Our latest industry analytics report features analysis on Engineering within the life sciences industry.
Cpl Life Sciences CEO, Yvette Cleland comments:
"The UK has a very strong research and development sector, recognised as a leading light on a global basis. Industrial leaders and policymakers in government are recognising that unless the UK can translate this world-leading knowledge into the products, processes and services that will add to the value of the UK economy and help us address the many challenges we face, the full benefit of our research excellence will not be achieved. As we emerge tentatively and with caution from the global Covid-19 pandemic the opportunities in High Value Manufacturing (HVM) via the HVM Catapult will play a significant role in stimulating economic recovery. Prior to the pandemic the HVM Catapult had assisted in over 4,600 innovation support projects, over 2000 of these within SME’s focusing on improving productivity, efficiency and profitability. The investment here was about ensuring a competitive UK in global markets. In order to deliver on these ambitions highly talented engineers become a pivotal workforce across HVM and of course the whole of life sciences.
Each month Cpl Life Sciences looks at different core areas of the life sciences markets based on the volume of job vacancies in key skill sectors, whilst some of this commentary has focused on the manufacturing area of engineering within life sciences, our data covers roles across the broad and diverse range of positions within engineering in life sciences. The UK currently accounts for 47% of engineering roles outside of the EU. Live, open job roles for engineers in life sciences continued rising through Q2 of 2020, where they amounted to 911 job opportunities. In Q3 this increased slightly to 1012 vacancies, a month-on-month climb of 11%. On this trajectory, 2020’s total live roles for engineers will have increased by 17%.
The end of the transition period looks set to usher in a potential raft of new import/export rules and licences and manufacturing and supply-chain requirements. Despite this, vacancy levels in engineering appear healthy, up 18.5% year-on-year, with a slight uplift in the ratio of engineering to all scientific and technical positions (5.1% compared to 4.2% a year earlier). There is a sea change however, and the UK Biopharma and Med Tech Industry is now at a pivotal point (especially with the scope offered by Advanced Therapy Medicinal Products and more ‘Complex Medicines’), coupled with global challenges and opportunities to regain the UK’s position as the leading country for medicines development and manufacturing. With a focus on not only new molecules but also the novel associated manufacturing technologies to better meet the needs of our patients, there is a huge opportunity to improve and re-engineer existing manufacturing processes focusing on and developing innovative emerging technologies, tools and techniques to reconfigure and extend the current chemistry of ‘established’ medicines. To be on track with this we have to look at the whole end to end supply chain and integrate various parallel ‘game changers’ including digital, automation and advanced diagnostics and analytics.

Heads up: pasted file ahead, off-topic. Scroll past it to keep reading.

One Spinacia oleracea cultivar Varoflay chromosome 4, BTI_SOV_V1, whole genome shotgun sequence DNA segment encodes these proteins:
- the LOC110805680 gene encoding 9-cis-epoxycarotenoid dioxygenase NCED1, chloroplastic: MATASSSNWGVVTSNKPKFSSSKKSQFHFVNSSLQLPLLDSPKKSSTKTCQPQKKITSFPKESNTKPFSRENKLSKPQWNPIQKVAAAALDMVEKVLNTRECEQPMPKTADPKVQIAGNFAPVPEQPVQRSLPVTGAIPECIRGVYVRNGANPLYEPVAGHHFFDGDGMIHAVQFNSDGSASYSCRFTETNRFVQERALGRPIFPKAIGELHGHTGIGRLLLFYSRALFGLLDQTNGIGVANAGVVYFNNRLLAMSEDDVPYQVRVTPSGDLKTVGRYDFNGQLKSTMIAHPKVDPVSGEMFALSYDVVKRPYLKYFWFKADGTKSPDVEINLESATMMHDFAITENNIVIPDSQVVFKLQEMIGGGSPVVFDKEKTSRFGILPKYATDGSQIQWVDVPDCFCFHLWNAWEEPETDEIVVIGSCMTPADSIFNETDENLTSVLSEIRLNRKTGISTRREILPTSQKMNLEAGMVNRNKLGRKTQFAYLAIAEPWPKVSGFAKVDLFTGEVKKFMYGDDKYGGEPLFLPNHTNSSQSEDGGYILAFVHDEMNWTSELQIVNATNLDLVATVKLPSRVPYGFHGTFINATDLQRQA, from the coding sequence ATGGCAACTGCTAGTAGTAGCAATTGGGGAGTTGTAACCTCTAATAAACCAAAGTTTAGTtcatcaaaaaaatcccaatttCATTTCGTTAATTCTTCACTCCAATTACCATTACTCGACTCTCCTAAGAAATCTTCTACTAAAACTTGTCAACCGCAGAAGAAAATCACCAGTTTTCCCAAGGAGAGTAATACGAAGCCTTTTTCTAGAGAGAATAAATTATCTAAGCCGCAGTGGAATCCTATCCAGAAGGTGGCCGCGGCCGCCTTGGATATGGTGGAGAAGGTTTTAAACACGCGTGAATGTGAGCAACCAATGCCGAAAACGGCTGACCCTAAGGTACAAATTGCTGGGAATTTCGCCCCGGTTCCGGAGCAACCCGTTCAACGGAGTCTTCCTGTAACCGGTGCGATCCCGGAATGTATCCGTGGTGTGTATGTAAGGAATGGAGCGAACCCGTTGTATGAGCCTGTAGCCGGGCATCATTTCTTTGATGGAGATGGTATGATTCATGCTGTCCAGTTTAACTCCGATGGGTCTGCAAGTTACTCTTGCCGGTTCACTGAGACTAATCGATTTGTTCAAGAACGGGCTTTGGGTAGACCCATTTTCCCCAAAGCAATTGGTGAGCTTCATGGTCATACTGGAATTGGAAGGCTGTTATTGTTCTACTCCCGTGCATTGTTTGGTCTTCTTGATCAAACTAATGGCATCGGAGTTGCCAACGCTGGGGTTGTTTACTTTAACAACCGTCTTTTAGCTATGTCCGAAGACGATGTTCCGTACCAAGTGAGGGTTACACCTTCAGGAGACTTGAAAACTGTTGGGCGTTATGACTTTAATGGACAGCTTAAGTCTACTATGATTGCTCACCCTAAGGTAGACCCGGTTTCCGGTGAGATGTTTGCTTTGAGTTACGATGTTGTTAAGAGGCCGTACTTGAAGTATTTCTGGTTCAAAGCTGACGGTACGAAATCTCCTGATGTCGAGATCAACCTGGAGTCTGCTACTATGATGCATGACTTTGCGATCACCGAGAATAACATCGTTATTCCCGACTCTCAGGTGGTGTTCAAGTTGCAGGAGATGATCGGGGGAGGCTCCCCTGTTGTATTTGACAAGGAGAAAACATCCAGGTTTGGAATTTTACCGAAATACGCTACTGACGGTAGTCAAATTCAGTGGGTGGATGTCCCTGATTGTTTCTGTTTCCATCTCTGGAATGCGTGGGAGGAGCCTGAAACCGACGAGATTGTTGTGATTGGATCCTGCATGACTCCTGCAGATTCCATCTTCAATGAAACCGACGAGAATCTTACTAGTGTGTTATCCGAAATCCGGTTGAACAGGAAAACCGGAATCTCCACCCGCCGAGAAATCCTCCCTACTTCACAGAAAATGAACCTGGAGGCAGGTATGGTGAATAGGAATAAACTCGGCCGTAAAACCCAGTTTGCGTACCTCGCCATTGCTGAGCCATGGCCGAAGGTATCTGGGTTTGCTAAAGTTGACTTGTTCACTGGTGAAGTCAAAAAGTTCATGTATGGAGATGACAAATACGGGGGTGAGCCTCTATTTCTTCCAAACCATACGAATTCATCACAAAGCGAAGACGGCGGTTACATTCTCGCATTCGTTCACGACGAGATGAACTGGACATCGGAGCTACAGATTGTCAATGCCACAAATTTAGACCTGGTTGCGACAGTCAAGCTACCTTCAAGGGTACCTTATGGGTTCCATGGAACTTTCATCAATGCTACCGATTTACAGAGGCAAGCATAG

So, what would be the greatest threat on the horizon for engineering within life sciences? The future depends on a sufficient number of students studying the science, technology, engineering and mathematics (STEM) as this is vital to facilitate the discovery of the advanced technologies and treatments that will shape the future success of the UK’s pharmaceutical and biotechnology sectors and cement the part that the UK plays on a global scale. The UK is falling behind Europe in nurturing the students who could fill these highly skilled scientific roles. Despite the number of UK undergraduates studying STEM subjects increasing by 16% over the last decade (compared to an overall increase across all subjects of 13%), undergraduate numbers for EU students increased by 52% and non-EU students (worldwide) increased by 63%. As is often the case we have fallen behind the curve on getting skills to meet requirement. Additionally, many Biopharma companies simply no longer train or expect to train graduates or offer the required volume of apprenticeships required. Perhaps we think highly skilled talent falls from the magic skills tree? Moving forward as a country perhaps Corporate Social Responsibility should be firmly anchored to the development and investment in the skills required for our workforce in both development and cross skill initiatives."